The companies envision a digital supply chain that enables on-demand manufacturing, with 3D printing being ‘brought into the procurement domain’ to make the technology increasingly accessible for MROs to source 3D printed parts.
Through its traditional distribution services to airlines, MROs, OEMs and inventory management solutions, Proponent ships 54 million parts per year to 6,000 customers in more than 100 countries. Most of these components serve the aftermarket, with parts going into engines, cockpits and cabins. By aligning with Materialise, who itself manufactures 700 part series per year for diverse aerospace customers, Proponent is now looking to set up a one-stop solution for aftermarket parts produced with 3D printing and traditional technologies.
“3D printing represents an opportunity to help our OEM and Supplier Partner to become more efficient in their supply chains and complements our stocking distribution model,” commented Andrew Todhunter, Proponent CEO. “Producing customised parts or small production runs through AM gives us an opportunity to source on-demand, sustainably, and avoid high minimum order quantities. Our customers get what they need, when they need it, and OEMs avoid the cost and risks that come with manufacturing these parts.”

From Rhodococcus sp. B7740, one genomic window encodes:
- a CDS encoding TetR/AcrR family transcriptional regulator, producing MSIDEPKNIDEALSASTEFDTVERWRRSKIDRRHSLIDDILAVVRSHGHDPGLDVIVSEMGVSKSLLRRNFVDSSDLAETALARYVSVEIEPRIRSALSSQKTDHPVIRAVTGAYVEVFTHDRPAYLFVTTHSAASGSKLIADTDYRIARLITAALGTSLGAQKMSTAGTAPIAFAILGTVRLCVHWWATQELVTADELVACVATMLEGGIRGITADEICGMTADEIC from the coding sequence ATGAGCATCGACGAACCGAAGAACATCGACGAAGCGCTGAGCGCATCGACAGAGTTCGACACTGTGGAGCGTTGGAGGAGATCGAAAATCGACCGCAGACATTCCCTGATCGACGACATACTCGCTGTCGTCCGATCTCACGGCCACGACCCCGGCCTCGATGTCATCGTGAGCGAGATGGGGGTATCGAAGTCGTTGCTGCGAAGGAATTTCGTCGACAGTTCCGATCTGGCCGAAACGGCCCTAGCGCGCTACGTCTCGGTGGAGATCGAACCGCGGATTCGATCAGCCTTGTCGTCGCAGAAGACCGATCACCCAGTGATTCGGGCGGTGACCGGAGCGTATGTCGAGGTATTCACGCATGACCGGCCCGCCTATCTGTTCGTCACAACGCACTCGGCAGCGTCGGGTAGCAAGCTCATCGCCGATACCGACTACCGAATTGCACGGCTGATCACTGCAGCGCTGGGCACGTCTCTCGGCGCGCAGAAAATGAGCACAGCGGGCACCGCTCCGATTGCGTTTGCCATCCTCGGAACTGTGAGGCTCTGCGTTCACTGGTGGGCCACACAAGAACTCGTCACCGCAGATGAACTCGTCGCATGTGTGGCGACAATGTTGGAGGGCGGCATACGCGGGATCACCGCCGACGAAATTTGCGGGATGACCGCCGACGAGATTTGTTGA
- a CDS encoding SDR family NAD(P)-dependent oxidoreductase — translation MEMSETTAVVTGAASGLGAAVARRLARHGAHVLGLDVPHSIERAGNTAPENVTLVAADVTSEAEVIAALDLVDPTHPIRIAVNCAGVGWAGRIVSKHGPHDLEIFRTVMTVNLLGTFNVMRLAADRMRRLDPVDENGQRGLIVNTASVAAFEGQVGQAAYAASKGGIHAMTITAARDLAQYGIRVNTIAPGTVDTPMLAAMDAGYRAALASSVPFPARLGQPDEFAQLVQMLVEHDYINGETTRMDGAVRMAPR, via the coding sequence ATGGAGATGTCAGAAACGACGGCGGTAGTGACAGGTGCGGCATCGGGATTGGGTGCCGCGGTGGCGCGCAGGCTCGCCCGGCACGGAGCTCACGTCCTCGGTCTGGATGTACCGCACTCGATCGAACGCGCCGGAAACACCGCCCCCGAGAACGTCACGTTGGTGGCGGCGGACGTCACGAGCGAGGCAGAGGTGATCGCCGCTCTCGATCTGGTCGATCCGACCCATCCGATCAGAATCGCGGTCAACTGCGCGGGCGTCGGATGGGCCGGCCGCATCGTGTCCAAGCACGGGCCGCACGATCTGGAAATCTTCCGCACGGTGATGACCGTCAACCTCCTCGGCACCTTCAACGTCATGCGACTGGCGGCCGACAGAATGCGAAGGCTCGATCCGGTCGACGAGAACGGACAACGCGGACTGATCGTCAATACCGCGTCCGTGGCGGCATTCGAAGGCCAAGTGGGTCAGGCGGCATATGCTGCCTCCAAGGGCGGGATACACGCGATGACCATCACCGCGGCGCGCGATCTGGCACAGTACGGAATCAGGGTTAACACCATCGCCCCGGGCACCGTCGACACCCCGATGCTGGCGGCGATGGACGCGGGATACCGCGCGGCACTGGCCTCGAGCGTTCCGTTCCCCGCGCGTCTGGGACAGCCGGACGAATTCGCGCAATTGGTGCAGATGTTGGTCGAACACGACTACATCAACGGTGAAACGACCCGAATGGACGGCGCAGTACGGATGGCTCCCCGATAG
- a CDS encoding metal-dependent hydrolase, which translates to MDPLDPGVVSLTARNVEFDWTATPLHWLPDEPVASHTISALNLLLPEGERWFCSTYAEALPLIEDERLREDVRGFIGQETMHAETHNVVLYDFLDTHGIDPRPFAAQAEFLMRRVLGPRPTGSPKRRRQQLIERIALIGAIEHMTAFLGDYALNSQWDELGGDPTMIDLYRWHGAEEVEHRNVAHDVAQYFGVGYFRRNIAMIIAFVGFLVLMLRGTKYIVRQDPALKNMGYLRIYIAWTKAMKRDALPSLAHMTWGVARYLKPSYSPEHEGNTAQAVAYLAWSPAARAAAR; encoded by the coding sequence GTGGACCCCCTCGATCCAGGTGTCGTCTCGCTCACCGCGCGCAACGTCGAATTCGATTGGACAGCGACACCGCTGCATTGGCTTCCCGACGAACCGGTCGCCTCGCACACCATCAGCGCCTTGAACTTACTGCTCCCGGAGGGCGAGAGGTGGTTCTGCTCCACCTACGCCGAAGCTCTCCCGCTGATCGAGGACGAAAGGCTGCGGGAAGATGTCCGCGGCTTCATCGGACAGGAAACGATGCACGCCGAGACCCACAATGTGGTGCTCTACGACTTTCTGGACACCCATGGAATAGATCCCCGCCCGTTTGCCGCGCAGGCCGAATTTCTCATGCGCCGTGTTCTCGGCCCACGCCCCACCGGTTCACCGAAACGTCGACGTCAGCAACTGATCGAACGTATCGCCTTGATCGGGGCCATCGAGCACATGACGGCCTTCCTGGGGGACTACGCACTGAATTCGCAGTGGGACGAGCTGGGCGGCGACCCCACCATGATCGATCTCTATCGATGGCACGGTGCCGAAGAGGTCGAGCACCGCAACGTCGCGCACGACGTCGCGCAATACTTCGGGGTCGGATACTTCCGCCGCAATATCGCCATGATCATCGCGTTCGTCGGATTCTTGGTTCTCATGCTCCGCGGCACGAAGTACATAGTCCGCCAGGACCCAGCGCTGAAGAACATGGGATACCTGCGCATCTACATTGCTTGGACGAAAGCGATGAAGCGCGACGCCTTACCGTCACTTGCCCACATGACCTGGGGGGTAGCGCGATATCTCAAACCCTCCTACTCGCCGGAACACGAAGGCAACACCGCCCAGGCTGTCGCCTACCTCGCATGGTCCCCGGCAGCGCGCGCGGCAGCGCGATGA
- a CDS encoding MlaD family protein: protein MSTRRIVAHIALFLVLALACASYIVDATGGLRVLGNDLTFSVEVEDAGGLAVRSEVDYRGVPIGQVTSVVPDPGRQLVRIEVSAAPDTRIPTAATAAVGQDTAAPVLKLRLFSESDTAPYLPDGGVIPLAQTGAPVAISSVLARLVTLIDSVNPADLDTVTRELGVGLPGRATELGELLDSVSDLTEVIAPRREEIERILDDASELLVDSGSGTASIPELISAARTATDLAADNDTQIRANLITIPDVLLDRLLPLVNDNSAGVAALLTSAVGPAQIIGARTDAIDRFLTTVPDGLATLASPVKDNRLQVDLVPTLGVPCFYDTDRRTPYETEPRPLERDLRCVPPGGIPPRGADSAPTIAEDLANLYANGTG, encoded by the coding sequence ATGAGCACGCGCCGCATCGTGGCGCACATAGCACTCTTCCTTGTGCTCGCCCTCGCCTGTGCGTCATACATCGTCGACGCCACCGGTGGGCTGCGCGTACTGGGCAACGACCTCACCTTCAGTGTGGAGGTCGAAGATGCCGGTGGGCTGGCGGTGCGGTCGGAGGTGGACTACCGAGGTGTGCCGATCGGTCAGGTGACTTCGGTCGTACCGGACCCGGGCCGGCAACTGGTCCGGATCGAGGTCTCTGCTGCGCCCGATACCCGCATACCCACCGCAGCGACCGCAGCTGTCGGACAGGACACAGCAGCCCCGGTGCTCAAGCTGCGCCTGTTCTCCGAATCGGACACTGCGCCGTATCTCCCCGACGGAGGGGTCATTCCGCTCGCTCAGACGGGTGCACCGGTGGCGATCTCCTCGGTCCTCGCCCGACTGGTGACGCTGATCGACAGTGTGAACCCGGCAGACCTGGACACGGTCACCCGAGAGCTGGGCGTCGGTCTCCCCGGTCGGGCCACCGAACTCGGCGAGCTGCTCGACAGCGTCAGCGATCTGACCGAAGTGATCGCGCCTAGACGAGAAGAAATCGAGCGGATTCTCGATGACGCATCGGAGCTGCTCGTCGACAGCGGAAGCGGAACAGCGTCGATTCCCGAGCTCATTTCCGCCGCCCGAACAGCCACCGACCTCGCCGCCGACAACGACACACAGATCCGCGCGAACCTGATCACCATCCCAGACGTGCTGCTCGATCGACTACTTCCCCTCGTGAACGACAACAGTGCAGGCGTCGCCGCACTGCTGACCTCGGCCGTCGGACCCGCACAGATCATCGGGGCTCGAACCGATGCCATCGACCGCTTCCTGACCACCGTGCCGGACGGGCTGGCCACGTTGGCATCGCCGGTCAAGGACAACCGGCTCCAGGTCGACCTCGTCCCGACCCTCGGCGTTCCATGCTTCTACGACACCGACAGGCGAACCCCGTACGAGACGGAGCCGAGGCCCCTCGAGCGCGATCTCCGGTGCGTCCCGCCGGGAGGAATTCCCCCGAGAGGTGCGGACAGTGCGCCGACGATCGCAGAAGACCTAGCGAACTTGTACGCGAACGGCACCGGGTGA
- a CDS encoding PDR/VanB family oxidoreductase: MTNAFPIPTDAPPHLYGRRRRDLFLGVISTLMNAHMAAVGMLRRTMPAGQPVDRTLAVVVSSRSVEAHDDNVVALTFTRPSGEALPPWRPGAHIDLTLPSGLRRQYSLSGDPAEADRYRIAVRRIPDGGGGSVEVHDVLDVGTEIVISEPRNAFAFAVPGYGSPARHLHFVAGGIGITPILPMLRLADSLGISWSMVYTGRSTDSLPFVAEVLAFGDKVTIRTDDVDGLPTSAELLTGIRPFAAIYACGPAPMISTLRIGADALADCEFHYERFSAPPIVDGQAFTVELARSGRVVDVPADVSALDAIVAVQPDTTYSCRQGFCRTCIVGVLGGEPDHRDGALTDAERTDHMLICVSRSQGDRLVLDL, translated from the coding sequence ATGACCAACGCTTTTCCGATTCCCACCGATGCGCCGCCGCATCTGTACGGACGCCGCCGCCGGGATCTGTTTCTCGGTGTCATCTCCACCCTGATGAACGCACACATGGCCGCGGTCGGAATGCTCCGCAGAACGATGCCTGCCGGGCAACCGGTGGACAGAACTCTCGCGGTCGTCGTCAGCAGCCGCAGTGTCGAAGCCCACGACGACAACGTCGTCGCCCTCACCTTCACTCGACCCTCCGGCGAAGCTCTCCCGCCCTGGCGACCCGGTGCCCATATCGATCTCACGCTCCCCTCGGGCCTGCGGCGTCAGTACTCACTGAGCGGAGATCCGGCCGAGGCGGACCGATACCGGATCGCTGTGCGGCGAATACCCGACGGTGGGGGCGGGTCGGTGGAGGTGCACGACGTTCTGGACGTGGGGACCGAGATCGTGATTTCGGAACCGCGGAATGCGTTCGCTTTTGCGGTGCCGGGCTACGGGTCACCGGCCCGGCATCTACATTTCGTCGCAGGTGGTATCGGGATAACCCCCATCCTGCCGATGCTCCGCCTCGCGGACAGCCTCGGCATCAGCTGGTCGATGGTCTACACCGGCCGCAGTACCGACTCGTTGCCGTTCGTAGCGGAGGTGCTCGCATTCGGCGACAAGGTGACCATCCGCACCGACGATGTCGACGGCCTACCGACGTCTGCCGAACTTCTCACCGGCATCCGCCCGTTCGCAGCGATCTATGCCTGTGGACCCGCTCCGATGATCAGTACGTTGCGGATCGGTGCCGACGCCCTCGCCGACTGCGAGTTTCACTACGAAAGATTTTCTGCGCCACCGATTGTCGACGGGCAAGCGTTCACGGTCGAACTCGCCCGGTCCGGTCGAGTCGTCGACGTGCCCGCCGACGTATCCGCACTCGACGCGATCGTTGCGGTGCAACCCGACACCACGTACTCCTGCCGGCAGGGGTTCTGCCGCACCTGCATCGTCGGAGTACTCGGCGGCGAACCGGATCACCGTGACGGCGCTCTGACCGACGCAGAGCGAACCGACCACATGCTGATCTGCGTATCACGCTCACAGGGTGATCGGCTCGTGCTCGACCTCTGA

In its service to aircraft OEMs, MROs and supplier tiers, Materialise has racked up deep expertise in the aerospace market. It has delivered an estimated 26,000 parts per year for the Airbus A350 system and utilises two 3D printing technologies to serve the aviation leader, becoming the first supplier to be qualified by Airbus to produce laser sintered parts under its Airbus Process Specification AIPS 03-07-022 in May.
“Open solutions and a collaborative approach have always been crucial to Materialise,” added Materialise CTO Bart Van der Schueren. “Today, we are excited to combine our capabilities as an EASA 21.G-certified production organisation with Proponent’s reach and central position in the aerospace supply chain. This brings 3D printing technology right in the comfort zone of the aerospace industry’s well-established supply chains.”
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